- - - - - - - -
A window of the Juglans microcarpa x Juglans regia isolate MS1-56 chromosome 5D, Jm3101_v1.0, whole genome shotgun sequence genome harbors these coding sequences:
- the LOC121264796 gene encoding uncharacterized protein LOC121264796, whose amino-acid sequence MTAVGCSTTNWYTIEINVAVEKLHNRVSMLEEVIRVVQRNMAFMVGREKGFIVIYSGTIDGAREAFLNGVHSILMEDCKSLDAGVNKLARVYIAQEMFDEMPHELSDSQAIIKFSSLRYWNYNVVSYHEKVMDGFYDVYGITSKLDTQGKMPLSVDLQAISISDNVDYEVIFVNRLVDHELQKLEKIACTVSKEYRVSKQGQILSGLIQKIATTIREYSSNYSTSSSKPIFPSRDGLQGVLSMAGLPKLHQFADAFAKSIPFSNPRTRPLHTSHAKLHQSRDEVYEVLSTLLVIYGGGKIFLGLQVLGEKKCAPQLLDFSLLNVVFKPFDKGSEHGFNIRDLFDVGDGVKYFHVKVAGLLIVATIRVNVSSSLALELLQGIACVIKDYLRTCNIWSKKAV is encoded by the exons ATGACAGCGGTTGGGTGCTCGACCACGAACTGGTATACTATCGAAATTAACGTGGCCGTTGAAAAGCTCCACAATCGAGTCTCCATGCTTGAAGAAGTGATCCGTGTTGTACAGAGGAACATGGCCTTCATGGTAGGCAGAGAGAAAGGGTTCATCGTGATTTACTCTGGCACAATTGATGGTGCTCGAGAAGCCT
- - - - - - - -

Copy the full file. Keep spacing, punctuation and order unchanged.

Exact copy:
A window of the Juglans microcarpa x Juglans regia isolate MS1-56 chromosome 5D, Jm3101_v1.0, whole genome shotgun sequence genome harbors these coding sequences:
- the LOC121264796 gene encoding uncharacterized protein LOC121264796, whose amino-acid sequence MTAVGCSTTNWYTIEINVAVEKLHNRVSMLEEVIRVVQRNMAFMVGREKGFIVIYSGTIDGAREAFLNGVHSILMEDCKSLDAGVNKLARVYIAQEMFDEMPHELSDSQAIIKFSSLRYWNYNVVSYHEKVMDGFYDVYGITSKLDTQGKMPLSVDLQAISISDNVDYEVIFVNRLVDHELQKLEKIACTVSKEYRVSKQGQILSGLIQKIATTIREYSSNYSTSSSKPIFPSRDGLQGVLSMAGLPKLHQFADAFAKSIPFSNPRTRPLHTSHAKLHQSRDEVYEVLSTLLVIYGGGKIFLGLQVLGEKKCAPQLLDFSLLNVVFKPFDKGSEHGFNIRDLFDVGDGVKYFHVKVAGLLIVATIRVNVSSSLALELLQGIACVIKDYLRTCNIWSKKAV is encoded by the exons ATGACAGCGGTTGGGTGCTCGACCACGAACTGGTATACTATCGAAATTAACGTGGCCGTTGAAAAGCTCCACAATCGAGTCTCCATGCTTGAAGAAGTGATCCGTGTTGTACAGAGGAACATGGCCTTCATGGTAGGCAGAGAGAAAGGGTTCATCGTGATTTACTCTGGCACAATTGATGGTGCTCGAGAAGCCT